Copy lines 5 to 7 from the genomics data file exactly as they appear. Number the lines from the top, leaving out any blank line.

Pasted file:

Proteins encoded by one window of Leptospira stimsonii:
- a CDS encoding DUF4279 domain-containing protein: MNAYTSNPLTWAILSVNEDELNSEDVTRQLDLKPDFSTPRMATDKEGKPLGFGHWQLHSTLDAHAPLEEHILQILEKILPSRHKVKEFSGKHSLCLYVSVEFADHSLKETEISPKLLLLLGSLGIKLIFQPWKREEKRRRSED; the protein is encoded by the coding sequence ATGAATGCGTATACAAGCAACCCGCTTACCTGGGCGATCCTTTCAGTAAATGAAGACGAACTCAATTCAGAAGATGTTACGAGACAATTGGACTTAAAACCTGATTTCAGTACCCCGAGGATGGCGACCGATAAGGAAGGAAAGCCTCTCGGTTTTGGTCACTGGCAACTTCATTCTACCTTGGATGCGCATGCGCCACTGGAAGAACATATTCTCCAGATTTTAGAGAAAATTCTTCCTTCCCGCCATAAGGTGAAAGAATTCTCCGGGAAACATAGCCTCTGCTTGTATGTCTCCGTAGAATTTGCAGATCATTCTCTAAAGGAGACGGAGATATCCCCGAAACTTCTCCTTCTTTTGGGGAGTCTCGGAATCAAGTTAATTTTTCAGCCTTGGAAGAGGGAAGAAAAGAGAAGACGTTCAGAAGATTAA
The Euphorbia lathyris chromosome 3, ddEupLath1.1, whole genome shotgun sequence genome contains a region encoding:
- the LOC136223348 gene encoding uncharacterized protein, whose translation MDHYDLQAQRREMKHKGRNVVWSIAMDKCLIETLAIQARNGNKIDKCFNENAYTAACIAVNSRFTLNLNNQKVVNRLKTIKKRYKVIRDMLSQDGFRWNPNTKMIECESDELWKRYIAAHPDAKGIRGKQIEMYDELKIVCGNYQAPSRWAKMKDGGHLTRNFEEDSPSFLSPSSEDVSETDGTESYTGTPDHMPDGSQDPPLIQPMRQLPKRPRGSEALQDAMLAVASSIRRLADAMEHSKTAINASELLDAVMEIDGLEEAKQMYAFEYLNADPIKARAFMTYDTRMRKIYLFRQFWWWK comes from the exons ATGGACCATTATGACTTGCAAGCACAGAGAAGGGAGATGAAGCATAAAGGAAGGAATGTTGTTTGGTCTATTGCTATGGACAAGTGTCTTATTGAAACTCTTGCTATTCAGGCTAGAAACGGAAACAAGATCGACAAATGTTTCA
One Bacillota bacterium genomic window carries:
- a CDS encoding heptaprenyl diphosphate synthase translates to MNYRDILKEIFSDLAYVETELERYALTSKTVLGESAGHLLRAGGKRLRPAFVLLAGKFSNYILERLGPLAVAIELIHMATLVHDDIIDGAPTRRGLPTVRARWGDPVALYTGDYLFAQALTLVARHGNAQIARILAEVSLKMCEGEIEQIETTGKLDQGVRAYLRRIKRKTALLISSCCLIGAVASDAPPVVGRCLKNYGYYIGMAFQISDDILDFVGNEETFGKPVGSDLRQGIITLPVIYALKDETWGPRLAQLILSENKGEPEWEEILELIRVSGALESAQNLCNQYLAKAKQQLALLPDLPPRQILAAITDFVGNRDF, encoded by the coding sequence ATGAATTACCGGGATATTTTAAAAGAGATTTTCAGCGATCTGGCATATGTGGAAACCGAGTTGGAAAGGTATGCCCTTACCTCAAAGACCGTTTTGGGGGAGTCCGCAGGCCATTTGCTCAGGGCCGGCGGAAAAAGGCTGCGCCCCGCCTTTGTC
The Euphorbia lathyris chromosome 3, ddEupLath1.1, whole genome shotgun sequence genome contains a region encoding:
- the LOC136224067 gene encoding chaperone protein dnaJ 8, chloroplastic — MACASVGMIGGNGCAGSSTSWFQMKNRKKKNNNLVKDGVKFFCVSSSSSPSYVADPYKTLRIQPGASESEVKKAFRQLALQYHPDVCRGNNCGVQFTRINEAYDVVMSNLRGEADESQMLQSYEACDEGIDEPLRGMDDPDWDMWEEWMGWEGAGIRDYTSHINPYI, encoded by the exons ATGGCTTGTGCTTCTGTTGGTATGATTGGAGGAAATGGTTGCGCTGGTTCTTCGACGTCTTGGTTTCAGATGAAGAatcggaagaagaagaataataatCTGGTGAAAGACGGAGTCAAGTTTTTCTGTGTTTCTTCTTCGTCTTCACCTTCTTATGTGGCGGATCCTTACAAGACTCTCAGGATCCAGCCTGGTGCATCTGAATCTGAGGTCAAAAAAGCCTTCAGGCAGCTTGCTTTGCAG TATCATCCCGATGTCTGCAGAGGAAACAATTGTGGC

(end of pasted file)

One Bacillota bacterium genomic window carries:
- a CDS encoding heptaprenyl diphosphate synthase translates to MNYRDILKEIFSDLAYVETELERYALTSKTVLGESAGHLLRAGGKRLRPAFVLLAGKFSNYILERLGPLAVAIELIHMATLVHDDIIDGAPTRRGLPTVRARWGDPVALYTGDYLFAQALTLVARHGNAQIARILAEVSLKMCEGEIEQIETTGKLDQGVRAYLRRIKRKTALLISSCCLIGAVASDAPPVVGRCLKNYGYYIGMAFQISDDILDFVGNEETFGKPVGSDLRQGIITLPVIYALKDETWGPRLAQLILSENKGEPEWEEILELIRVSGALESAQNLCNQYLAKAKQQLALLPDLPPRQILAAITDFVGNRDF, encoded by the coding sequence ATGAATTACCGGGATATTTTAAAAGAGATTTTCAGCGATCTGGCATATGTGGAAACCGAGTTGGAAAGGTATGCCCTTACCTCAAAGACCGTTTTGGGGGAGTCCGCAGGCCATTTGCTCAGGGCCGGCGGAAAAAGGCTGCGCCCCGCCTTTGTC
The Euphorbia lathyris chromosome 3, ddEupLath1.1, whole genome shotgun sequence genome contains a region encoding: